About 1830, a London merchant received a letter from a Hawick firm about some tweels. The London merchant misinterpreted the handwriting, understanding it to be a trade-name taken from the river Tweed that flows through the Scottish Borders textile area. Subsequently the goods were advertised as Tweed, and the name has remained ever since.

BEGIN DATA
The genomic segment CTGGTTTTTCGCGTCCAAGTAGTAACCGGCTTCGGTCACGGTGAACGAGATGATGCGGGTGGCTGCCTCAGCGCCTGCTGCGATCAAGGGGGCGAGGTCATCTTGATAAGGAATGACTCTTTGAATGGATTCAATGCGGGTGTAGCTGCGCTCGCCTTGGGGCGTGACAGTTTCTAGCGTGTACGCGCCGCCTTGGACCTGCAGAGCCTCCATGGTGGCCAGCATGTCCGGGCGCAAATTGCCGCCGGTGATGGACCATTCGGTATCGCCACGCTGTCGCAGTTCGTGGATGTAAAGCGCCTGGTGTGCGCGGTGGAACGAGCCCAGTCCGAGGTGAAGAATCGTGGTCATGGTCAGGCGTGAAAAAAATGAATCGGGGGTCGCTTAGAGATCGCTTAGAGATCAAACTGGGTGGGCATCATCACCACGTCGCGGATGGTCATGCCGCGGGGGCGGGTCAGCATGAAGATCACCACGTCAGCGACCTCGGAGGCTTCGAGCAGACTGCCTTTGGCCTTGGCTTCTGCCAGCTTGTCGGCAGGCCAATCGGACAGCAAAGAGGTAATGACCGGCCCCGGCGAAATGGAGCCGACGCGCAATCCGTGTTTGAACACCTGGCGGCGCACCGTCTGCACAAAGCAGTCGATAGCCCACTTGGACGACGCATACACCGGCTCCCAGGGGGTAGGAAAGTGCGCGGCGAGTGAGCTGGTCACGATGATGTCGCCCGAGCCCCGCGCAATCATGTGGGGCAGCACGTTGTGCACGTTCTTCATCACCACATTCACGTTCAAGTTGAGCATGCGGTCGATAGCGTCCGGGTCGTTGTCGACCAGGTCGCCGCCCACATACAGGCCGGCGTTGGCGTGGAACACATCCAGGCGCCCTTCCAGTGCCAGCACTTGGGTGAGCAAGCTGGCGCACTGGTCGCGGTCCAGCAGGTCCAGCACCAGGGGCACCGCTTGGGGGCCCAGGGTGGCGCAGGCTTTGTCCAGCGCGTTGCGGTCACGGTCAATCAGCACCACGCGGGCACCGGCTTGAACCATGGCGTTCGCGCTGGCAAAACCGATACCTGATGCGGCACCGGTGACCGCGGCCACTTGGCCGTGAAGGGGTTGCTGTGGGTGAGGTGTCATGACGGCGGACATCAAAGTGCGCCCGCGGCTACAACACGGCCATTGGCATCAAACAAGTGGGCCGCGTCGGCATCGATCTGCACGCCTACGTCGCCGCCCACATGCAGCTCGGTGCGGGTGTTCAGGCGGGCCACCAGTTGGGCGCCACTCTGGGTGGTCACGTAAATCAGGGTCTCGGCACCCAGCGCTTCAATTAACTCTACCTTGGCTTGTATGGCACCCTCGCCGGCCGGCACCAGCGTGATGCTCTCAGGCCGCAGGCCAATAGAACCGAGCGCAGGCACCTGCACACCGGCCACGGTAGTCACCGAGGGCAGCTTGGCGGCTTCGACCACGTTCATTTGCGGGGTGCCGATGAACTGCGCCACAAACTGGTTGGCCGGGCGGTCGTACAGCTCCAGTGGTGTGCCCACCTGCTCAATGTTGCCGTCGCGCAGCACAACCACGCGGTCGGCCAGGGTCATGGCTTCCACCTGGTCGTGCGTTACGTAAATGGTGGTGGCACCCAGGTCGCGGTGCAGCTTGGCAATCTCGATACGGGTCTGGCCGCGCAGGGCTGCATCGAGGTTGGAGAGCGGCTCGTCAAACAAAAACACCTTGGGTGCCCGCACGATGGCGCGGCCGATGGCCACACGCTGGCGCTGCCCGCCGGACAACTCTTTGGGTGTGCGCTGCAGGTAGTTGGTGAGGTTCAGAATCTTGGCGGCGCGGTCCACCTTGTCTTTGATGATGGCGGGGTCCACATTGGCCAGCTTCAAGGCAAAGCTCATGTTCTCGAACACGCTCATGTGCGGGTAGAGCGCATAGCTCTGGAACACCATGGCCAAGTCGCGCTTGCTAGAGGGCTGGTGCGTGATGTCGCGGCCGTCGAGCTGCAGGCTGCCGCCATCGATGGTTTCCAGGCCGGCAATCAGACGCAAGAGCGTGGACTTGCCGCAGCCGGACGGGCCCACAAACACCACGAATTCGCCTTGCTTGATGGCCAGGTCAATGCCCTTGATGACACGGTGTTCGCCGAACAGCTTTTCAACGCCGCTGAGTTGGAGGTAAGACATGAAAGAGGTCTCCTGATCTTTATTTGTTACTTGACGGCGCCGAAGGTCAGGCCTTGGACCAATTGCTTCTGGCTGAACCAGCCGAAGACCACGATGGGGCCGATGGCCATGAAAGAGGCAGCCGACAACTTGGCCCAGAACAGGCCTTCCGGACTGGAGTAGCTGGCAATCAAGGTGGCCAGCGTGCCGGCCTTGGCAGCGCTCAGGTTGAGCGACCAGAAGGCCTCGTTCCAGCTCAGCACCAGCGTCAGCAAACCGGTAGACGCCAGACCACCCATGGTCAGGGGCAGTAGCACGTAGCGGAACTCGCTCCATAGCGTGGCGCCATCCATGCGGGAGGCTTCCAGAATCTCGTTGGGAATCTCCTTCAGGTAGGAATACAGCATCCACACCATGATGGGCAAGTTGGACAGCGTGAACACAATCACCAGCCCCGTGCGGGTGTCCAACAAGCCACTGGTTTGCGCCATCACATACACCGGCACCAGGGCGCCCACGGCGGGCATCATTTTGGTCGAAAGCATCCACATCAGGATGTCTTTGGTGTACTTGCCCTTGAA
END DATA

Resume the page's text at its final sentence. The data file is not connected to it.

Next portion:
Traditionally used for upper class country-clothing like shooting jackets, tweed became popular among the middle classes who associated it with the leisurely pursuits of the elite. Due to their durability tweed Norfolk jackets and plus-fours were a popular choice for hunters, cyclists, golfers and early motorists, hence Kenneth Grahame’s depiction of Mr Toad in a Harris tweed suit.